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Tri-campus Steering Committee Notes
April 21, 2004 Meeting
142 Gerberding

Fred Campbell began by making remarks regarding his conception of the committee's task. It was proposed that Seattle had never determined what Bothell and Tacoma add to the UW "system." One possible view was that Seattle could move its mission to emphasize research-based undergraduate education, and graduate and professional education and research. Bothell and Tacoma would then emphasize strong undergraduate education and their commitment to the community, although each would carry this out in their own way. The report from the committee would then cover: (1) outside forces; (2) stakeholders; (3) national models; and (4) dimensions of organization.

Another proposal for the report was that the committee should determine what they needed from history to guide the present and the future. The report then should present: (1) the history of tri-campus set-up; (2) campus identities; (3) relationships between campuses; and (4) lessons from other systems. Next, there should be a communication plan, and then what could be learned from other universities. A diagram was handed out proposing what questions should be brought to what constituencies.

It was reiterated that the main job for the task force was educational and that the committee and its report will be a resource. It was noted that the committee would flesh out answers in order to draw responses from stakeholders. It was felt that Seattle would probably see "consequences" applying to Bothell and Tacoma, not necessarily for itself.

Another proposal for the committee's report was made. In this version, three questions would be answered: (1) what are the givens?; (2) what systems lead to what outcomes?; (3) what are the key considerations of managing other three campus systems? It was said that this could lead to a set of models with advantages and disadvantages.

It was asked whether the committee should consider regional issues. Possibly, the committee may want to look at the conditions that precipitated the development of the regional campuses. This raised the possibility that perhaps the development of branches is preordained: from regional and place-bound to fully research campuses. It was noted also that the key would be to have diversity, but to build in flexibility; and that the task of the committee and the Taskforce could not be easily separated from the future of the university in general.

It was remarked that universities no longer were seen as serving citizens, since professors are more and more becoming entrepreneurs, but that the committee could help shift the conversation. The reason WSU had chosen to give Vancouver and Tri-Cities more autonomy was inherent in their location, which is some distance away from Pullman. Again, it was asked whether autonomy then was simply a function of size of campuses, growth leading to more self-management.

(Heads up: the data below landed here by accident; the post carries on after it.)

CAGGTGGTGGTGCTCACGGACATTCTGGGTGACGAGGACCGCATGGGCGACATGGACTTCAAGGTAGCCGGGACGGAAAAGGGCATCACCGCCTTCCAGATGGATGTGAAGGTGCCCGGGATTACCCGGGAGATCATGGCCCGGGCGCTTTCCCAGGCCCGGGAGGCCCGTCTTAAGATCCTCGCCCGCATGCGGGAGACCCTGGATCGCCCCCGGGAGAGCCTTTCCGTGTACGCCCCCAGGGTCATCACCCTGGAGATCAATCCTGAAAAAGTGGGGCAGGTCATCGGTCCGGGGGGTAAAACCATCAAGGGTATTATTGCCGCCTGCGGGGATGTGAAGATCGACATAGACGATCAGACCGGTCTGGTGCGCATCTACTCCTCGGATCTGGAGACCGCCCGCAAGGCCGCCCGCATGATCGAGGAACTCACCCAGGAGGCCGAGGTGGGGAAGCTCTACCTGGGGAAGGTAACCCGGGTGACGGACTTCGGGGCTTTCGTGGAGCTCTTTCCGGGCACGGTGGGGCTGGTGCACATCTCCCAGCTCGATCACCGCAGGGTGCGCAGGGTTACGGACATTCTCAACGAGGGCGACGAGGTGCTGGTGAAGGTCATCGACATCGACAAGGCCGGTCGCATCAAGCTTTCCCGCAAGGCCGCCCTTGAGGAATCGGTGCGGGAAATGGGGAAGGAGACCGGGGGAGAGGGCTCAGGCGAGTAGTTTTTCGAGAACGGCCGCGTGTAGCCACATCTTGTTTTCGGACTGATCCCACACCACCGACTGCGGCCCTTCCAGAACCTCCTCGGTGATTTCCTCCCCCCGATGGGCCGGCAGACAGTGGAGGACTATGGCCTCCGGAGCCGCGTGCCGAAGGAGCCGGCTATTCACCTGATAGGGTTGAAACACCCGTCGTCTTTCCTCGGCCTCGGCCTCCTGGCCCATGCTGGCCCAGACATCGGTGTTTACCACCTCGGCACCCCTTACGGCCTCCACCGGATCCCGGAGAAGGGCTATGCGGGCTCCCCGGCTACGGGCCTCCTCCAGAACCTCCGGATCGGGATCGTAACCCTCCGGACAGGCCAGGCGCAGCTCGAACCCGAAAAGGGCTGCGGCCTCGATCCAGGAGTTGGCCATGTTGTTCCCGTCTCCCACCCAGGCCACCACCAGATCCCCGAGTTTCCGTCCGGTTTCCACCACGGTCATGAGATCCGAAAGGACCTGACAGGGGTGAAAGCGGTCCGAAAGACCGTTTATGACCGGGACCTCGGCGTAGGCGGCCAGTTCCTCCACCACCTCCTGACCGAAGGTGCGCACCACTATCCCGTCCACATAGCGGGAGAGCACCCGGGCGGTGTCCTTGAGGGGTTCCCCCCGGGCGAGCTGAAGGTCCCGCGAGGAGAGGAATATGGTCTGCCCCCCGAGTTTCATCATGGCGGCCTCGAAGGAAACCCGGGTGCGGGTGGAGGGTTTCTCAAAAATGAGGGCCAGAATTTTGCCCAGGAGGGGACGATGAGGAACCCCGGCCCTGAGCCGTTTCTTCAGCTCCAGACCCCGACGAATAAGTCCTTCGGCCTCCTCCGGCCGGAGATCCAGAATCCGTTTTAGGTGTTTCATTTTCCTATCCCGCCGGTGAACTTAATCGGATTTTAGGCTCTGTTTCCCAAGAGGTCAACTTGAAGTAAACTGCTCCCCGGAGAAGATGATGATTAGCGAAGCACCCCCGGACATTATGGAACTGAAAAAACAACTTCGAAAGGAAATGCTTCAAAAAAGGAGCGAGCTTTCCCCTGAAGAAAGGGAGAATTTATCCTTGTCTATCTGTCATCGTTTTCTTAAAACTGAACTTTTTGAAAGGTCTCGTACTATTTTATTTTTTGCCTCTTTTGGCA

The committee brought up the example of ASU West, including notes by Chancellor Carwein about her visit with their administration. There was then a discussion of models concerning whether form should/does follow function. Specialization (with maximum integration) could lead to programs being moved from one campus to another. Another model would have Bothell and Tacoma focus on undergraduate education. At the same, the community in Tacoma and Bothell are also driving changes. It was asked what model would allow for maximal flexibility, given the conditions already prevailing.

It was felt that programs should be flexible for students; departmental walls should be "porous," although such flexibility could lead to performance-based accounting. It was also proposed that local autonomy had been there from the beginning; and that as the institutions grew, they differentiate, but they differentiate in the same way. The UC system had created colleges on campuses to foster interdisciplinary approaches. Flexibility has to be institutionalized, which is problematic considering how programs are FTE driven. In some ways, the lesson of the UC system was the maximum flexibility and centralization could go together. It was observed that the committee was thinking in terms of a federated system.

The committee then discussed the specifics of the stakeholders meeting, concluding that Bothell and Tacoma representatives will generate groups for their own campus, while Campbell, Wadden and Heath would do so for Seattle, and would make sure to include a Bothell or Tacoma representative at all meetings in Seattle.

Notes and Summary by Robert Corbett